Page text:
Apparently requiring a more inclusive workplace from movies that hope to get the Best Film award is fascism, is thought policing worthy of George Orwell, it’s hypocritical and fake.
And mind you, I may be with them on the hypocritical and fake thing, but I still believe that a good thing can come out of what’s done for the wrong reason. I’m an optimist.
But …

Where are the defenders of artistic freedom?

… someone asked in a loud voice two days ago in the murky depths of the internet.
Well, chum, here I am – try and follow me.

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Writer’s enough

My friend Alex, that is locked up her in the same wing of the blogsphere where I am, made a video this morning about the fact that “What do you write?” is quite often a loaded question, and one whose answer must be carefully weighed. In terms of marketing – or just plain old pulling girls – the wrong answer can spell disaster.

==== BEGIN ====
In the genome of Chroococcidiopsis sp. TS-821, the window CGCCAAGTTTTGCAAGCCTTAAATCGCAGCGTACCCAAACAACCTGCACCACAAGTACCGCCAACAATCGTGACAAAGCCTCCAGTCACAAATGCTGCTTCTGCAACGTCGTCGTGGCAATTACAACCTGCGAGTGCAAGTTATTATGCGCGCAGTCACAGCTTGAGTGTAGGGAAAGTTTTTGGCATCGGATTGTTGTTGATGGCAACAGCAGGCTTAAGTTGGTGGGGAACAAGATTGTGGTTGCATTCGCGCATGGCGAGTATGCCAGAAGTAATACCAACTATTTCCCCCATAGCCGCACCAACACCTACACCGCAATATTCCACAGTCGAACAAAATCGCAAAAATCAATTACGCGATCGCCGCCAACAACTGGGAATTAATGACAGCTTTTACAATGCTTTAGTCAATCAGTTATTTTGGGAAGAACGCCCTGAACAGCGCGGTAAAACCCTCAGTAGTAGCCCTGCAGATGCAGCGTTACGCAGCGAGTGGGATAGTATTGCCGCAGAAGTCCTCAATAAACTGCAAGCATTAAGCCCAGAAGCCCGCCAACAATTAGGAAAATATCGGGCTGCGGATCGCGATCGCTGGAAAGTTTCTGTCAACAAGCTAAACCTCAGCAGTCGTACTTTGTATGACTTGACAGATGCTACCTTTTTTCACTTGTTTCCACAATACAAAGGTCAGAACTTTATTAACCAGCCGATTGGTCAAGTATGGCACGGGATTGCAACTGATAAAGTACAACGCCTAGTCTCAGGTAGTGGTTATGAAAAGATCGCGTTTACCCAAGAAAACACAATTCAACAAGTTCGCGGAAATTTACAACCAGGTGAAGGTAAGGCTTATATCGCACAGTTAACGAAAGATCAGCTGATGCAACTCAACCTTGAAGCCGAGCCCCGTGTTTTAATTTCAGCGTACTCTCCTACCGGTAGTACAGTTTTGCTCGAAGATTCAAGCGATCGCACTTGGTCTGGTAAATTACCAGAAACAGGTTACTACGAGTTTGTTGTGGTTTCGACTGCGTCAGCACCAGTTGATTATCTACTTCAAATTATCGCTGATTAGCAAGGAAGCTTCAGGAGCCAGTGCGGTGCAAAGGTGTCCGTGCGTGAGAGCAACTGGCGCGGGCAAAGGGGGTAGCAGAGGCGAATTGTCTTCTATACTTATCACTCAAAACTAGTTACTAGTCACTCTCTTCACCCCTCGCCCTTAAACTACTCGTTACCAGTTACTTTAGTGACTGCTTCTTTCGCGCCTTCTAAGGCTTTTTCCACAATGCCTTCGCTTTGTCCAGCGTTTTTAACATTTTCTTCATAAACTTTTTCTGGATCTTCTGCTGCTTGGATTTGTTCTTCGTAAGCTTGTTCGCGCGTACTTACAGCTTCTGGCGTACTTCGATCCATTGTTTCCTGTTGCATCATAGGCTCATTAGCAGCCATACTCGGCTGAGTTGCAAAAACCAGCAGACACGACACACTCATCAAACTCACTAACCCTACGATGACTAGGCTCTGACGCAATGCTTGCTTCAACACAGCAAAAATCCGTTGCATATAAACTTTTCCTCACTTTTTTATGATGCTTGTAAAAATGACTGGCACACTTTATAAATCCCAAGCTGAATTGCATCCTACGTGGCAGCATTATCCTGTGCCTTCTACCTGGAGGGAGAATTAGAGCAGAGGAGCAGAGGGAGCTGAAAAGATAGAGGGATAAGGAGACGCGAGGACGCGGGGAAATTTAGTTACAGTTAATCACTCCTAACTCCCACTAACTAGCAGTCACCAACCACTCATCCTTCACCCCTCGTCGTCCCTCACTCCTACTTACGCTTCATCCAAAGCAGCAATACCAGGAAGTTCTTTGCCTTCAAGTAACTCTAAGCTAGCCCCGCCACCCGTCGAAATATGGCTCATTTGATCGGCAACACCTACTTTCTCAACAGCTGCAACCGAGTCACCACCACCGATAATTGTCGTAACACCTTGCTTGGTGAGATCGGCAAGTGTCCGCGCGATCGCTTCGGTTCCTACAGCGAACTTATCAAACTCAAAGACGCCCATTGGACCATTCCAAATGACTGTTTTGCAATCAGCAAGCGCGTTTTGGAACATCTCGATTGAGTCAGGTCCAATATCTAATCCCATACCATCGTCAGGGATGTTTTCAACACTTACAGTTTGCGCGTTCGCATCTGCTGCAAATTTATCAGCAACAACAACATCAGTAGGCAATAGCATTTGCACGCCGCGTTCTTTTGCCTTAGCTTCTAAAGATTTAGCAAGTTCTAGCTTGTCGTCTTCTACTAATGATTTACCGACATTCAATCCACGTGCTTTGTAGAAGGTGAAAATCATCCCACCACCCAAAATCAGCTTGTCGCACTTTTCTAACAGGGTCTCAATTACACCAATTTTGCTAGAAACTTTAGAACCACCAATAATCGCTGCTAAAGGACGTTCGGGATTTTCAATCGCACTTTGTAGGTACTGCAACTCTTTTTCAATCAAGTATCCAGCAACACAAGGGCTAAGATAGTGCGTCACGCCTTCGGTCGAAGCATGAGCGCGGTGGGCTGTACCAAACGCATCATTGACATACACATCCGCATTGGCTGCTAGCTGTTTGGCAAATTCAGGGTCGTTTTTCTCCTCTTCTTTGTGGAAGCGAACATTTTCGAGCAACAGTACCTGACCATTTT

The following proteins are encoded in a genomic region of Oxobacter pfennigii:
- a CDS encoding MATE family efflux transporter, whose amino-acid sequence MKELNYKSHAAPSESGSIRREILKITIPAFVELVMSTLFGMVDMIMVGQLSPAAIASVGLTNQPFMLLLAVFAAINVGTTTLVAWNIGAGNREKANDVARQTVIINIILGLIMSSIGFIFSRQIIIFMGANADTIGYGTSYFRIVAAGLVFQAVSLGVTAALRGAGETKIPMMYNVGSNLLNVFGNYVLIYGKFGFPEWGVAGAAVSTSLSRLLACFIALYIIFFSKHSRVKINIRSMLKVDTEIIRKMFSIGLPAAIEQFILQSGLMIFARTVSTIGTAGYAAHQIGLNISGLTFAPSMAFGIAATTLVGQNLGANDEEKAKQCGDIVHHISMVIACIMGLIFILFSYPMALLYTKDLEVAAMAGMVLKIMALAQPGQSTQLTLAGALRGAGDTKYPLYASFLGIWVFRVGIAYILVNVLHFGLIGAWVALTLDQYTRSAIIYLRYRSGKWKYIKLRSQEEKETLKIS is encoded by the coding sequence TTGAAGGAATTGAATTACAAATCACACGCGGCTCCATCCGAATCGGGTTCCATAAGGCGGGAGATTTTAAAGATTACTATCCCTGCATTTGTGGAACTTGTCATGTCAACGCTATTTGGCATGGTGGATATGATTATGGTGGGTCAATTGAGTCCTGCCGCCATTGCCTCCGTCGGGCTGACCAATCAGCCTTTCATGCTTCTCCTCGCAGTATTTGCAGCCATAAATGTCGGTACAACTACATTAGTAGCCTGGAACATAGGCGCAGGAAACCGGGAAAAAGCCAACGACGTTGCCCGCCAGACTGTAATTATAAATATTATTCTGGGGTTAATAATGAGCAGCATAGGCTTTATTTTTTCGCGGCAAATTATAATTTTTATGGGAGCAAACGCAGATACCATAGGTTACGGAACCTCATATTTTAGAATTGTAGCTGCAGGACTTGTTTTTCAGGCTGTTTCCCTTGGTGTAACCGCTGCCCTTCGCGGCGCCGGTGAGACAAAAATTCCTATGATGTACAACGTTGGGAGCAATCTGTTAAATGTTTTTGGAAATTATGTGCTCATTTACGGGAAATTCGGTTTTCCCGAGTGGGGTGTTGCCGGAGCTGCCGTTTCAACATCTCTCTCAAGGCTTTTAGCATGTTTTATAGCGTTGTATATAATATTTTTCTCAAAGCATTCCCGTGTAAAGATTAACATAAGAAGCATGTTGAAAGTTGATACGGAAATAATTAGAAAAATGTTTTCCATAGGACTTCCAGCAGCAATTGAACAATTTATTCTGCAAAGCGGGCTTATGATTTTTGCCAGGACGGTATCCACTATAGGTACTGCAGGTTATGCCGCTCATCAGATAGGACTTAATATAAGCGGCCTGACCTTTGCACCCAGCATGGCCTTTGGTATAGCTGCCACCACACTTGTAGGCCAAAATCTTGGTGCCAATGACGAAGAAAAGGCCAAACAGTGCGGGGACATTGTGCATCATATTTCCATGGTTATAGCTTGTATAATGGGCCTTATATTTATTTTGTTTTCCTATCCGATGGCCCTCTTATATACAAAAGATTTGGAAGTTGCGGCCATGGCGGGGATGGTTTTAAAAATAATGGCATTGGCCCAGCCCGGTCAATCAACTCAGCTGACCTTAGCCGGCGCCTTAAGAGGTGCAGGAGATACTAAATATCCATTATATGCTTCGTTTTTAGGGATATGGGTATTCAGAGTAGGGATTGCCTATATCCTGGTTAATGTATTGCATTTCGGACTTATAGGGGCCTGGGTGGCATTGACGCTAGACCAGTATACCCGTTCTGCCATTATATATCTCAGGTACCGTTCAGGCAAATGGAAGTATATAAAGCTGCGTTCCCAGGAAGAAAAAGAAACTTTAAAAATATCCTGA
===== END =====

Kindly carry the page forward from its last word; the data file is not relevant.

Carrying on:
In response to Alex’ video, another friend, Flavio, confirmed the suspicion – say you write horror, and they’ll think you’re some kind of psycho that loves blood and mangled corpses, say you write science fiction…

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The reader’s block

Yesterday I wrote 12.000 words – yes, OK, I cheated, because I recycled 5000 words from an unfinished work I had here sleeping on my hard disc, but anyway, 7000 words in one day, during which I also managed to read a few chapters of a book, cook dinner and prepare a special dessert this being the 15th of August… well, it perfectly shows how a lack of stress can benefit us all.
Because yesterday I wrote 12.000 words (OK, OK, 7000) because the day before yesterday I delivered the final chunk of my Ghostwriting Job from Hell, and I was told to take two days off “before the next rewrite”.

Having other things on our mind is a source of stress, and it can make it difficult, almost impossible sometimes, to do what we actually like a lot.